Reluctant Activists

5.1 Unlike their ambivalence about feminism, participants’ reluctance at accepting an activist identity often reflected their understanding of politics as constituted by a public/private divide. An activist identity was regularly understood as denoting someone who was particularly politically (publicly) active beyond the bounds of mainstream politics, resulting in numerous participants thinking they were not active enough to qualify as activists. Beyond this, other participants constructed a divide between their (political) interests and ‘real’ politics.

5.2 It is interesting to think about what counts as activism in Heidi’s view. Heidi was involved with an indigenous youth group but said she would not describe herself as an activist because she did not take action often enough – many other participants made similar comments (John, Hannah, Rebecca, Gillian, Philip, Mary, Daniel). Her understanding of activism highlights mobilisation, protest, and political action in the public sphere. Heidi thinks the group she is a part of could become a means of mobilising protest, but she contrasts her group with an activist organisation she visited in San Francisco: “… they can mobilise you know, 2000 young people to go and do something, you know … that’s what I’m talking about, like that’s activism.” In effect, Heidi is drawing a distinction between the sort of work that goes into building the infrastructure that makes such mobilisation possible, and the mobilisation itself. Activism is confined to the actual act of mobilising people – putting on a protest – rendering the sort of institution and infrastructure building she does with her group as outside of activism proper. This division of labour seems analogous to a backstage/front stage divide, where only work which will actually be seen in the public sphere, at a protest, counts as activism – the planning, meetings, discussions, thinking and research that go to putting on such an event are excluded (Holmes 2009).

5.3 Similarly, Hannah was asked if she would describe herself as an activist:

Um, I guess lately I would because I have been involved in lots of like activism, but um yeah I guess I’d like to think of myself as one, but that um, that I have been contributing to some kind of, to activism on [university] campus at least, so yeah I think I would, in a kind of loose… (emphasis in original)

5.4 The reluctance is obvious in this excerpt; even at the end she will not claim the activist label. It is as though she is not legitimately entitled to call herself one, like she has not completed some imaginary quota of activism hours to qualify. It is also important to note the palpable link between activism the action and an activist identity; the more activism she undertakes the more legitimately she can claim an activist identity.

5.5 If we accept Heidi and Hannah’s definition of activism, then activism only counts when it is done in the public sphere, conforming to established practices like rallies or other forms of public protest. Paul Lichterman has also found a focus upon ‘doing’ as constituting ‘real’ politics or activism (1999: 119-20). This means remaining captive to liberalism’s rules and logic of defining what counts as politics, where there is a clear divide between public-political and private-non-political. When activism is equated with taking public, political action, unless that action itself questions the public-political/private-non-political divide, politicisation of the self and the new opportunities for political action within ‘private’ life it reveals, are systematically denied.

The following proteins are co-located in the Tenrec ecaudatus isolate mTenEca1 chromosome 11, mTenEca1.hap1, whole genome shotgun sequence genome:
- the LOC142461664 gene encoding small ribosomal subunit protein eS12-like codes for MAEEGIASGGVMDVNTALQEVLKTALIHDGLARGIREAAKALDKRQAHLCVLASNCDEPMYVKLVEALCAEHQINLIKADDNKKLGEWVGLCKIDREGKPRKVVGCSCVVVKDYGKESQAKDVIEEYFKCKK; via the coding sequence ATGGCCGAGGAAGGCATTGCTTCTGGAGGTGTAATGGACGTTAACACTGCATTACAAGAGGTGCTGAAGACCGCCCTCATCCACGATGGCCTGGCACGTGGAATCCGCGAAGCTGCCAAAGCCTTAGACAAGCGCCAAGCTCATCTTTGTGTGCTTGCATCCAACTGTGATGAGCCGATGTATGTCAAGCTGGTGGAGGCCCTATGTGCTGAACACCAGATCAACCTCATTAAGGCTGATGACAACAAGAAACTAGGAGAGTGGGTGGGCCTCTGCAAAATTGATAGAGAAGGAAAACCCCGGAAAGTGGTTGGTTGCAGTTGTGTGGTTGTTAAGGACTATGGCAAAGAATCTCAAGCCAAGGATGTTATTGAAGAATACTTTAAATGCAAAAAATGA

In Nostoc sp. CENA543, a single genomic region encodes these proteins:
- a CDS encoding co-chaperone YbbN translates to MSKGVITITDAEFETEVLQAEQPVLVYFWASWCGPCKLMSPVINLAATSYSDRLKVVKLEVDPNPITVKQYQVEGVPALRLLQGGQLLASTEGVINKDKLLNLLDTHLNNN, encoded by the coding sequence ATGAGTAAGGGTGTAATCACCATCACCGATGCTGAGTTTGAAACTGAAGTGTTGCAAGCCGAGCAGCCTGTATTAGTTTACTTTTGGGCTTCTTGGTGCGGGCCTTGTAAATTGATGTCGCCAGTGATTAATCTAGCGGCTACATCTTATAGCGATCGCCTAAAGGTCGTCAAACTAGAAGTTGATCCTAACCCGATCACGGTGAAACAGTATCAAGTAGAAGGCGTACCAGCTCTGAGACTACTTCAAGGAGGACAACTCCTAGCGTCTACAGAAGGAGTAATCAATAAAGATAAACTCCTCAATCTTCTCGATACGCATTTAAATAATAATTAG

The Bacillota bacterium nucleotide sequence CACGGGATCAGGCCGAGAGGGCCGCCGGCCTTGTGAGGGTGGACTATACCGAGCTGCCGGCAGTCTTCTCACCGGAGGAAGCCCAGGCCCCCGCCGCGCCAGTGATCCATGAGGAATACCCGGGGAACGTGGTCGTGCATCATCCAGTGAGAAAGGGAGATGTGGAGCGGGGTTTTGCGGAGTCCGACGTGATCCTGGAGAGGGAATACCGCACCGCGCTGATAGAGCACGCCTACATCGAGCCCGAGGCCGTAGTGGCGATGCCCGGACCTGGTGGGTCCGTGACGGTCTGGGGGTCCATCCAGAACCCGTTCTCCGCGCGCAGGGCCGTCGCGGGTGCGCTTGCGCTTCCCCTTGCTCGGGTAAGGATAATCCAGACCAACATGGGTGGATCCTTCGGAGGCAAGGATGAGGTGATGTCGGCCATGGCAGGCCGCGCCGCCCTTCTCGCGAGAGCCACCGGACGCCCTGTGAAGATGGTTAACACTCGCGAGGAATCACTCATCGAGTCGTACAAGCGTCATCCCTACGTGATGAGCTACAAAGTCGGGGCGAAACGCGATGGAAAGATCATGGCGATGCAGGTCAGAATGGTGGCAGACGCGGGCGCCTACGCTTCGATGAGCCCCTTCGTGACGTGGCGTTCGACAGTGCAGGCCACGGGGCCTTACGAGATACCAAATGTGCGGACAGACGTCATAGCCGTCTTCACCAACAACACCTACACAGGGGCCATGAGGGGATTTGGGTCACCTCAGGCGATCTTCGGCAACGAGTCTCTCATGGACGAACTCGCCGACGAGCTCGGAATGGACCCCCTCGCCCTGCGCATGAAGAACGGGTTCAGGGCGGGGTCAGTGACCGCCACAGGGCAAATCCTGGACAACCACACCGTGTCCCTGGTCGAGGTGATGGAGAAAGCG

5.6 Following Heidi and Hannah’s conflation of activism with taking public, political action, acquiring the label of ‘activist’ is an almost bureaucratic process of undertaking certain actions, like organising a rally. If one ceases to take part in such activities, it follows that in turn one is no longer entitled to the label of activist. This definition of activism stands in contrast to those which see activism as an identity and mindset rather than a repertoire of practices (King 2006).

‘Real’ politics versus my ‘political’ interests

6.1 Connected with participants’ shunning of an activist identity are those participants who understand politics in such a way as to set up a schism between ‘real’ politics and their own interests – which are potentially political, but only sometimes defined as such. Gillian and Monica largely understand their involvement with, among other things, peace and women’s groups as non-political because it does not relate to mainstream, hegemonic politics.

6.2 Gillian has been involved in organising very large anti-Iraq-war protests, in total mobilising over one hundred thousand people to protest. When asked if she thought the actions of her anti-war group were political, she answers no:

I don’t think it is to further the aims of any particular political party or even a, really a political cause, because pacifism isn’t political in its essence. … Well it was about, but it was about you know, saving the lives of innocent people and that had nothing to do with politics.

6.3 As she rightly points out, it could be political; it depends upon one’s definition of the political. What is salient here is that Gillian does not see her involvement and protest against war as political. She betrays her narrow and orthodox understanding of politics; because the rallies were not to further a particular political party, or in her mind a political ideology, they were not political. One of the most intriguing things about the way Monica understands politics is that she, like Gillian, does not consider herself a political person. Monica sees herself as concerned with humanitarianism and environmentalism through, for example, various activist groups, her vegetarianism and political consumerism. Both women also share the notion that these concerns are not, as Monica would say, part of ‘capital P’[1] politics. While Gillian has a narrower understanding of politics, which means she does not define herself as political, Monica feels that she knows little about ‘capital P’ politics and thus is “not a political person”.